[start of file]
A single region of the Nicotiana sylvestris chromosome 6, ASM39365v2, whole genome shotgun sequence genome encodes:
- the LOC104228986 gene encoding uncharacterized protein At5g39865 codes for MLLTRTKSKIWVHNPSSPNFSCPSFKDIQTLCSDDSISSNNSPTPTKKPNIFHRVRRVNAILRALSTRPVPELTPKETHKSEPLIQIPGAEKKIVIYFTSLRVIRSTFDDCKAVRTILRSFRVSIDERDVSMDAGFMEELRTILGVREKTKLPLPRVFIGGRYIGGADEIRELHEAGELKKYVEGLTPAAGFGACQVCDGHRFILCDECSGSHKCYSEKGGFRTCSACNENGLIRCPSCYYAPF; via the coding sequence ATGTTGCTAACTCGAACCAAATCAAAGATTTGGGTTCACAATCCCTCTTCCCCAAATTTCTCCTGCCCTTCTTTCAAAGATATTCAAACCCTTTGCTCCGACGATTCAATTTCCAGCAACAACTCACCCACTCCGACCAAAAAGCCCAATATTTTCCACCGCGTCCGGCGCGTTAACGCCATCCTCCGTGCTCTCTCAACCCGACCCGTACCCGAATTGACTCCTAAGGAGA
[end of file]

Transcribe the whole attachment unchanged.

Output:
A single region of the Nicotiana sylvestris chromosome 6, ASM39365v2, whole genome shotgun sequence genome encodes:
- the LOC104228986 gene encoding uncharacterized protein At5g39865 codes for MLLTRTKSKIWVHNPSSPNFSCPSFKDIQTLCSDDSISSNNSPTPTKKPNIFHRVRRVNAILRALSTRPVPELTPKETHKSEPLIQIPGAEKKIVIYFTSLRVIRSTFDDCKAVRTILRSFRVSIDERDVSMDAGFMEELRTILGVREKTKLPLPRVFIGGRYIGGADEIRELHEAGELKKYVEGLTPAAGFGACQVCDGHRFILCDECSGSHKCYSEKGGFRTCSACNENGLIRCPSCYYAPF; via the coding sequence ATGTTGCTAACTCGAACCAAATCAAAGATTTGGGTTCACAATCCCTCTTCCCCAAATTTCTCCTGCCCTTCTTTCAAAGATATTCAAACCCTTTGCTCCGACGATTCAATTTCCAGCAACAACTCACCCACTCCGACCAAAAAGCCCAATATTTTCCACCGCGTCCGGCGCGTTAACGCCATCCTCCGTGCTCTCTCAACCCGACCCGTACCCGAATTGACTCCTAAGGAGA